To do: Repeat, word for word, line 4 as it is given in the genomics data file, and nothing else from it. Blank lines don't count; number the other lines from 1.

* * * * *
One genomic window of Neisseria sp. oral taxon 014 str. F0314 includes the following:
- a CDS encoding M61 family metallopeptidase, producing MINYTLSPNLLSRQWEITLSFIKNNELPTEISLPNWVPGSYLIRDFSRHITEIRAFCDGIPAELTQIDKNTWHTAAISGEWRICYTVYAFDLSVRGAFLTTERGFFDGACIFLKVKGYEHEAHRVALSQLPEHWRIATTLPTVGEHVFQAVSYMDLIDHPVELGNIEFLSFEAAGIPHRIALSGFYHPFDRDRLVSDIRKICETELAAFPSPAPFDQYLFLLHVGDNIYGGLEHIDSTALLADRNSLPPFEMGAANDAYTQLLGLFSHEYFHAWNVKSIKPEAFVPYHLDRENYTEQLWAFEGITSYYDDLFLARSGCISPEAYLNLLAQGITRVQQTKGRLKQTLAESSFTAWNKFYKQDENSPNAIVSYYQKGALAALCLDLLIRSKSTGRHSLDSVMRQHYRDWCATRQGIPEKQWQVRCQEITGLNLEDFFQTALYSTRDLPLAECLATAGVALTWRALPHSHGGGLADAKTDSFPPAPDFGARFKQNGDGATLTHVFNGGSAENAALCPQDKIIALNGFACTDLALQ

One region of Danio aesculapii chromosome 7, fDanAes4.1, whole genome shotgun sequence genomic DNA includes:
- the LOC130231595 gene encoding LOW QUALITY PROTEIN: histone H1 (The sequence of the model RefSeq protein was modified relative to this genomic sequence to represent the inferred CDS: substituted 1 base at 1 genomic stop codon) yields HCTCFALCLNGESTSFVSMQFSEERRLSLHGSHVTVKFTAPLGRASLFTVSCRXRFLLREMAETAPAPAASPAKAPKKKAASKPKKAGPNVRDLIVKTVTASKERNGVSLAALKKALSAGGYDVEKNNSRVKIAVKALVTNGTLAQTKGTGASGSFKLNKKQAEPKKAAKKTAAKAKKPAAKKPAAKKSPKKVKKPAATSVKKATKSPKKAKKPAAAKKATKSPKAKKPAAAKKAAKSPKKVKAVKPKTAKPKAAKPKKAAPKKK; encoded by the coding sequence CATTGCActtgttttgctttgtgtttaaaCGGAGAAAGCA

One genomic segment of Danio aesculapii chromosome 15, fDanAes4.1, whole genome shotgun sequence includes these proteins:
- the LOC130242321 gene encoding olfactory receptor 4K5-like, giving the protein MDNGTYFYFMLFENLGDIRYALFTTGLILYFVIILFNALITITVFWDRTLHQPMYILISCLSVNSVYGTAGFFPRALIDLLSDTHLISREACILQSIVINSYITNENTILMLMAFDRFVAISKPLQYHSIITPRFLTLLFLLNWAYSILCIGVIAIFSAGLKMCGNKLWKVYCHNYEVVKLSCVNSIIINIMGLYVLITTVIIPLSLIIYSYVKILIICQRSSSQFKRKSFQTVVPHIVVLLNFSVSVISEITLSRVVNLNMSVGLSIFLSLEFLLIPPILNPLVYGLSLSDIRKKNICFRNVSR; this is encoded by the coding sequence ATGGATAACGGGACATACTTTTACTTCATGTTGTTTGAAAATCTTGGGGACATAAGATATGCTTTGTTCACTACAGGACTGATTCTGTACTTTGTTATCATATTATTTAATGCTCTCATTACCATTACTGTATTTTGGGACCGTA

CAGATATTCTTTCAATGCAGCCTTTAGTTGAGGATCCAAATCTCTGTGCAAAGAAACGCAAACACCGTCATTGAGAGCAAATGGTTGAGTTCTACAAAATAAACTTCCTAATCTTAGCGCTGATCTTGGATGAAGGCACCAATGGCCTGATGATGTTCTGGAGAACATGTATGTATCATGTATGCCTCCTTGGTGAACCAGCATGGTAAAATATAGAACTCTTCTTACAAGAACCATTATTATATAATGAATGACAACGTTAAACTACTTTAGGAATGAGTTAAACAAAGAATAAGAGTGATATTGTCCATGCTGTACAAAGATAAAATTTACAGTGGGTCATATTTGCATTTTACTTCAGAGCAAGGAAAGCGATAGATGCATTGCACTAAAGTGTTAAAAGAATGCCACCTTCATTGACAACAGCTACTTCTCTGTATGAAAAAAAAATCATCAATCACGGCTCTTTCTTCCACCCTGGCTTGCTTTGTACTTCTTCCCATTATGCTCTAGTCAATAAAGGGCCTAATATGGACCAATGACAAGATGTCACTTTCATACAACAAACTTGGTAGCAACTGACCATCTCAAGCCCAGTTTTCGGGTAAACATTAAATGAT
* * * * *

- the LOC130231595 gene encoding LOW QUALITY PROTEIN: histone H1 (The sequence of the model RefSeq protein was modified relative to this genomic sequence to represent the inferred CDS: substituted 1 base at 1 genomic stop codon) yields HCTCFALCLNGESTSFVSMQFSEERRLSLHGSHVTVKFTAPLGRASLFTVSCRXRFLLREMAETAPAPAASPAKAPKKKAASKPKKAGPNVRDLIVKTVTASKERNGVSLAALKKALSAGGYDVEKNNSRVKIAVKALVTNGTLAQTKGTGASGSFKLNKKQAEPKKAAKKTAAKAKKPAAKKPAAKKSPKKVKKPAATSVKKATKSPKKAKKPAAAKKATKSPKAKKPAAAKKAAKSPKKVKAVKPKTAKPKAAKPKKAAPKKK; encoded by the coding sequence CATTGCActtgttttgctttgtgtttaaaCGGAGAAAGCA